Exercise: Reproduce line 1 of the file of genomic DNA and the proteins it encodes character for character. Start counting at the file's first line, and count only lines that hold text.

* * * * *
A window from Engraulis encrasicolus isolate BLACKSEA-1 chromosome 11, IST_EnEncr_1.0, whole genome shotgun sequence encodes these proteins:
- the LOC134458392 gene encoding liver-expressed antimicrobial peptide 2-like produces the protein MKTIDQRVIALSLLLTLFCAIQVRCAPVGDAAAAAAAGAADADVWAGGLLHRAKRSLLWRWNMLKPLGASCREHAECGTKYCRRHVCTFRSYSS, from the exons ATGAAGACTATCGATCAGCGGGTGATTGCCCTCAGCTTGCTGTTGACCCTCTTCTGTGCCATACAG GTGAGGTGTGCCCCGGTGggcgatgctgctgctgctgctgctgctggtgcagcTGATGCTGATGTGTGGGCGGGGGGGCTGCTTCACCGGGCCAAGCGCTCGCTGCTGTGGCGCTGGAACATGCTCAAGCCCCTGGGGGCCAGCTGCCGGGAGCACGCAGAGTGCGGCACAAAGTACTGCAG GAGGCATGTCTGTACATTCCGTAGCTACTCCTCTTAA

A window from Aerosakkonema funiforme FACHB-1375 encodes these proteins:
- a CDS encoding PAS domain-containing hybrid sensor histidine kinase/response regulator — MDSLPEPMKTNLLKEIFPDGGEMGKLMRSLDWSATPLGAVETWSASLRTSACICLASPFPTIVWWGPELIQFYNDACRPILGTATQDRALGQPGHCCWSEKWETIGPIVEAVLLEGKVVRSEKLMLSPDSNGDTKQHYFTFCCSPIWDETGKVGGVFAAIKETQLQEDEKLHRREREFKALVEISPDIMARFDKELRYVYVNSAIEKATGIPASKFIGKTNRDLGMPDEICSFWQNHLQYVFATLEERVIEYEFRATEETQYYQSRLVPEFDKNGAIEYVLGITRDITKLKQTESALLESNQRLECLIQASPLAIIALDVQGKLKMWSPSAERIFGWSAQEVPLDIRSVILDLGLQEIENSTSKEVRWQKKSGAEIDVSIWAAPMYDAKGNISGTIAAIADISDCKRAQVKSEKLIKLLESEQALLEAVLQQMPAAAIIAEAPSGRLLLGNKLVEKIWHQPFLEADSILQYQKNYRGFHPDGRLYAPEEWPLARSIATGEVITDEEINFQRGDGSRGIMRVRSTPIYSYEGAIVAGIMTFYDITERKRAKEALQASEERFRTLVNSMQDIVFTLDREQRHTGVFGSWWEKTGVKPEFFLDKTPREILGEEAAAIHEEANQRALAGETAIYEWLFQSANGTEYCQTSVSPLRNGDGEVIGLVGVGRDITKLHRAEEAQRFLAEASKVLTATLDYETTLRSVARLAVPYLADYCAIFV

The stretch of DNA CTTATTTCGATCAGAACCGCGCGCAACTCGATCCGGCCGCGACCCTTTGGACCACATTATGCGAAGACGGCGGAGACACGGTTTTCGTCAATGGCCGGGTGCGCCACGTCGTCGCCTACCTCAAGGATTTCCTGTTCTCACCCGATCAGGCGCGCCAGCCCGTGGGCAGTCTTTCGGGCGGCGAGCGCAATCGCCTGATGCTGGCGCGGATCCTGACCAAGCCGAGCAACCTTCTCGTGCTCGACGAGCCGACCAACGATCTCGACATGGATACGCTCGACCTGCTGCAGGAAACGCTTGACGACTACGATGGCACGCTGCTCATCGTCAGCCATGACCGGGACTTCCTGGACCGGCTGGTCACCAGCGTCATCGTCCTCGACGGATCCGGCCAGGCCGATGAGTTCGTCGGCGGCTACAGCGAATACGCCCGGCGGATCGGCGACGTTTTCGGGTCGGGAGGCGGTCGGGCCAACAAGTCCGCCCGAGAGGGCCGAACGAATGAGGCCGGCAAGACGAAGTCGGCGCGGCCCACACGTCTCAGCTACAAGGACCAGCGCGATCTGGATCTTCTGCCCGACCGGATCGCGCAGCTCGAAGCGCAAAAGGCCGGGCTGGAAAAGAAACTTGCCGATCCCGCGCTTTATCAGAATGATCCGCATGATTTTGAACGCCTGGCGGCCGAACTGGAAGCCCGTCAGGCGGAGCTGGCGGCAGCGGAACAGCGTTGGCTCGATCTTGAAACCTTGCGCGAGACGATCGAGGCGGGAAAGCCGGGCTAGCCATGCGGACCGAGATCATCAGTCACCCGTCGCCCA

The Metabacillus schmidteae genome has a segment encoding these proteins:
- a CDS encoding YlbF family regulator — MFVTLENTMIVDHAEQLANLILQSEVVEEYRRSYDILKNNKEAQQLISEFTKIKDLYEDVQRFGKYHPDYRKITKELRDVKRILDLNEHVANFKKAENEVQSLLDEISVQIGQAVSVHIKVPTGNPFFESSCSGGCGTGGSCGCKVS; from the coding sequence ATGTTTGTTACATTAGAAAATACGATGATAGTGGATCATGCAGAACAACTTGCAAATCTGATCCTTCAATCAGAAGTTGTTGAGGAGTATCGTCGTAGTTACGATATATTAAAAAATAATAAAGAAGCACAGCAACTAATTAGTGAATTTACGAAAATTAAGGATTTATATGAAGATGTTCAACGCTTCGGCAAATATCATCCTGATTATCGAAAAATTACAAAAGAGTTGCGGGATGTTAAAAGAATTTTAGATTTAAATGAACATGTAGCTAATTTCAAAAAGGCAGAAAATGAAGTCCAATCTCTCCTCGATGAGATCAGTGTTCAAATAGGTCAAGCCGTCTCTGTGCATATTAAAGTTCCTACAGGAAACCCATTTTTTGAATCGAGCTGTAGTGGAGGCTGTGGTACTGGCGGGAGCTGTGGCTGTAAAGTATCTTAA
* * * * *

A window from Engraulis encrasicolus isolate BLACKSEA-1 chromosome 11, IST_EnEncr_1.0, whole genome shotgun sequence encodes these proteins: